"People are counting on international aid"

Many people in coastal regions of India and Sri Lanka have no shelter Keystone

The head of a Swiss team of aid experts in Sri Lanka has told swissinfo that thousands of people are in need of clean drinking water and emergency shelters.

This content was published on December 30, 2004

Ueli Salzmann is heading up a small team of Swiss aid workers, who have been based in and around the country’s coastal areas since the tsunamis struck on Sunday.

Salzmann was sent to Sri Lanka as a member of the Swiss Humanitarian Aid Unit, which is coordinated by the Swiss Agency for Development and Cooperation (SDC).

The Swiss team is working in cooperation with other international humanitarian organisations, including the Geneva-based International Committee of the Red Cross, to ensure that Sri Lankans left homeless by the floods have access to shelter, food, clothing and clean water.

A Swiss-organised lorry of emergency supplies was expected to leave the Sri Lankan capital, Colombo, for coastal regions in the south of the country on Thursday.

swissinfo: You’ve now been in Sri Lanka for a few days. What are your main priorities?

Ueli Salzmann: When we arrived, our main task was to undertake an assessment of the basic needs of the population. We discovered that there were relatively few problems with the food situation and basic medical supplies. But it quickly became clear that our main task was going to be focused on delivering shelter materials, as well as cans for carrying water and sanitation items.

The water plants are running, but the distribution system isn’t working. People have lost all the things they used to carry water, so that is why we have to get these to them immediately. We also need to distribute plastic sheeting, blankets, sleeping bags and mosquito nets.

swissinfo: You mention the problem of a lack of sanitation and clean drinking water. What are living conditions like right now?

U.S.: Basically there is a strip of between 300 and 500 metres all along the coastline which has been completely destroyed. Everything – and I really mean everything - which was not more than 15 or 20 metres above sea level has gone, including roads, railway tracks, electricity and water supplies.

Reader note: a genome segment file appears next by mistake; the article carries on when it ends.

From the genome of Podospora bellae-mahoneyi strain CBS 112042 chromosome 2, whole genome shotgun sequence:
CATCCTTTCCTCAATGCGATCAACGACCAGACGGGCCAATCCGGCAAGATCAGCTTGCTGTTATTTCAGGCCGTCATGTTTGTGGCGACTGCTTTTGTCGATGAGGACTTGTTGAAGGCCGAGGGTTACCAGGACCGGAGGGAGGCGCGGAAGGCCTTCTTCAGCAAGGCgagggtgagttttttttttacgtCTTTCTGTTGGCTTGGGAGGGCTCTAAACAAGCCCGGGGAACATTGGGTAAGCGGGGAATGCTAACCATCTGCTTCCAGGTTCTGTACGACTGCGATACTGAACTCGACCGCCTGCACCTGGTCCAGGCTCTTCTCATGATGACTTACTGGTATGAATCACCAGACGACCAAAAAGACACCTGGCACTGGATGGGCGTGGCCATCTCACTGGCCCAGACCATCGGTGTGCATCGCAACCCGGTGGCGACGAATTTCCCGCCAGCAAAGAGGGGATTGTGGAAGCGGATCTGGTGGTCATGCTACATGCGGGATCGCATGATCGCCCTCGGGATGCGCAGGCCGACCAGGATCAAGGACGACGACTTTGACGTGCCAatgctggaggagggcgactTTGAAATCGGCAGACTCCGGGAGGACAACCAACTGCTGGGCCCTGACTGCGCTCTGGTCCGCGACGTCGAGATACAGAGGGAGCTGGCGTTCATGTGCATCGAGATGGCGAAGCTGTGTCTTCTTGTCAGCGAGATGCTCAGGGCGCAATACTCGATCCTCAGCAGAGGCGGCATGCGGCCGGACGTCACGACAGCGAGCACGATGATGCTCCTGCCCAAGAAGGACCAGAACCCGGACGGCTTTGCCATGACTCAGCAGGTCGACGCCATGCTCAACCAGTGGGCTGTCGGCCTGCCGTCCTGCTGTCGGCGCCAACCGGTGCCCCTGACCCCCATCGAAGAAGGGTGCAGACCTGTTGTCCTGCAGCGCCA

The area is deserted, and everyone who lived there has fled to higher ground and gathered in temporary community shelters. Some people have also sought refuge in the houses of friends and relatives.

swissinfo: How are international aid agencies working with local officials?

U.S.: People here have really been counting on international aid. But it was surprising for me to see how much help is being offered by Sri Lankans themselves. For example, all the food and medical needs are being organised by the local non-governmental organisations. Local businessmen have even driven down to the coast in lorries and distributed what they have. Of course, they can only offer help for a limited period of time, which is why international assistance is needed.

swissinfo: The World Health Organization has warned that communicable diseases associated with a lack of clean water and sanitation could kill as many people as the tsunami. What’s your opinion?

U.S.: Well, I’m not a medical doctor, but I have seen places where I can imagine that an outbreak of water-borne diseases is very likely. However, I couldn’t be precise about what that would mean in terms of more fatalities.

swissinfo: Finally, do you have a sense that Sri Lankans are still in despair about what has happened, or are they simply relieved that the aid effort is underway?

U.S.: I have the impression that people are slowly recovering from the shock. They are starting to move around again, and this is a positive sign. Maybe this activity is linked to the arrival of the international community, in the sense that people are seeing that help is on its way and that something is being done about this terrible tragedy.

swissinfo-interview: Ramsey Zarifeh

Key facts

Ueli Salzmann is in charge of the Swiss Humanitarian Aid Unit team in Sri Lanka.
A separate team of Swiss aid experts is being sent to the Indonesian province of Aceh, which has also been affected by the tsunamis.
Two Swiss drinking-water specialists are due to accompany a United Nations team to the Maldives.

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